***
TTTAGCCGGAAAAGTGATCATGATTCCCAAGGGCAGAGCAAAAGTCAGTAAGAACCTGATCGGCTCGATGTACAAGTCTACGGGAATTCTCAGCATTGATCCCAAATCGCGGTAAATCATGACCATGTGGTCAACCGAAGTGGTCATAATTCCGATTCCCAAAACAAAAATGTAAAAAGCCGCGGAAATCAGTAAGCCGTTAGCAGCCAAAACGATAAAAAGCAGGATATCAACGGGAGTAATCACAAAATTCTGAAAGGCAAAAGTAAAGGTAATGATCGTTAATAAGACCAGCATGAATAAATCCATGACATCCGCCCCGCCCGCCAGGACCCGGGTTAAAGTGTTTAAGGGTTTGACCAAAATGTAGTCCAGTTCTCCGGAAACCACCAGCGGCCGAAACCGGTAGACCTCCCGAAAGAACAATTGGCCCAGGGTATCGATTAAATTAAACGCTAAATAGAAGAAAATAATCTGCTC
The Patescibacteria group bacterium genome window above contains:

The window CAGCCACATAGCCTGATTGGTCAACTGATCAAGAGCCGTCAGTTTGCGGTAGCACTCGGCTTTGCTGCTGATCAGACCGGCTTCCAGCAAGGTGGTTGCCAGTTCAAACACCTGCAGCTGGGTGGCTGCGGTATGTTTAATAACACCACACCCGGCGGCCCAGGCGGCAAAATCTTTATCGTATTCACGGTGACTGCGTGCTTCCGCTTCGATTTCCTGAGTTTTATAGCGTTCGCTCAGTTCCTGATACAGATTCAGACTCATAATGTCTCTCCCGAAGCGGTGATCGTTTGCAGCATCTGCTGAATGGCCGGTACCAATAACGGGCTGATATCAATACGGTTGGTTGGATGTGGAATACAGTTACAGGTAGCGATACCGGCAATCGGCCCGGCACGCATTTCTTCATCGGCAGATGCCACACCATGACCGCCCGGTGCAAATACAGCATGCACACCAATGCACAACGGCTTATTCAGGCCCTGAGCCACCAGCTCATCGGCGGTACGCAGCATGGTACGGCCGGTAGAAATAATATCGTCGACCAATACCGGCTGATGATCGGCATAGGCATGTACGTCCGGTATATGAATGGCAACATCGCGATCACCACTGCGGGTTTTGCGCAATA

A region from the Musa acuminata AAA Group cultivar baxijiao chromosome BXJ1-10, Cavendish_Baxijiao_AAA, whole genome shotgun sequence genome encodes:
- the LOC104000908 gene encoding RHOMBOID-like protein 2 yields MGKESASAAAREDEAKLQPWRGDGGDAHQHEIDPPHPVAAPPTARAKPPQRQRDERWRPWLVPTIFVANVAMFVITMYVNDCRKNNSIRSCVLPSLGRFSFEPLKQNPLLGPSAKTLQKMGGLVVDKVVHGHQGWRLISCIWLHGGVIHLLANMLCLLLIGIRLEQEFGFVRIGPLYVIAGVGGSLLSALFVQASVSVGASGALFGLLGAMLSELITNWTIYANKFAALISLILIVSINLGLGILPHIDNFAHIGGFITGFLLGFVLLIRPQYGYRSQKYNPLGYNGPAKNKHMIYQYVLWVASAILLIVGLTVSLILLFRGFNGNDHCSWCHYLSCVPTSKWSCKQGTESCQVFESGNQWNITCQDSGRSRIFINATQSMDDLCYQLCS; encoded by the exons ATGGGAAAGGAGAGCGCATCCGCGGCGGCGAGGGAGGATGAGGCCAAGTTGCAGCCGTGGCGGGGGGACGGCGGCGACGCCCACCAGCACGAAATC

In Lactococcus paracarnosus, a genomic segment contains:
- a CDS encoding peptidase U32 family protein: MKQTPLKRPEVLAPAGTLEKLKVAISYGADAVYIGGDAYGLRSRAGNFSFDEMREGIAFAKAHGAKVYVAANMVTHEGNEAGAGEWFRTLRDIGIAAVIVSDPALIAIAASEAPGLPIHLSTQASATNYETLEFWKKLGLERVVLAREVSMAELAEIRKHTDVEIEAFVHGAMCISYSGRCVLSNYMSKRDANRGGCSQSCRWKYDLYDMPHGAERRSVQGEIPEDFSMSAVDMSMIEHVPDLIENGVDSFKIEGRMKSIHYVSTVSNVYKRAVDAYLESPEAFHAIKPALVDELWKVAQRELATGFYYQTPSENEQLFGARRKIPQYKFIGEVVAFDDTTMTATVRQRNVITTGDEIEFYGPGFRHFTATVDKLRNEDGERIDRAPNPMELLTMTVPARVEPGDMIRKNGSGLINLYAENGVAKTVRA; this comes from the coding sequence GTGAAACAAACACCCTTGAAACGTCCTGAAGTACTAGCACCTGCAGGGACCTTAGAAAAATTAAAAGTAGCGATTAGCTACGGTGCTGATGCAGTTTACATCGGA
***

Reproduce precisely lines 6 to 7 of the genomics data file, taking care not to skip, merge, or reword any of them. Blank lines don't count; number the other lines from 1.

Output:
In Lactococcus paracarnosus, a genomic segment contains:
- a CDS encoding peptidase U32 family protein: MKQTPLKRPEVLAPAGTLEKLKVAISYGADAVYIGGDAYGLRSRAGNFSFDEMREGIAFAKAHGAKVYVAANMVTHEGNEAGAGEWFRTLRDIGIAAVIVSDPALIAIAASEAPGLPIHLSTQASATNYETLEFWKKLGLERVVLAREVSMAELAEIRKHTDVEIEAFVHGAMCISYSGRCVLSNYMSKRDANRGGCSQSCRWKYDLYDMPHGAERRSVQGEIPEDFSMSAVDMSMIEHVPDLIENGVDSFKIEGRMKSIHYVSTVSNVYKRAVDAYLESPEAFHAIKPALVDELWKVAQRELATGFYYQTPSENEQLFGARRKIPQYKFIGEVVAFDDTTMTATVRQRNVITTGDEIEFYGPGFRHFTATVDKLRNEDGERIDRAPNPMELLTMTVPARVEPGDMIRKNGSGLINLYAENGVAKTVRA; this comes from the coding sequence GTGAAACAAACACCCTTGAAACGTCCTGAAGTACTAGCACCTGCAGGGACCTTAGAAAAATTAAAAGTAGCGATTAGCTACGGTGCTGATGCAGTTTACATCGGA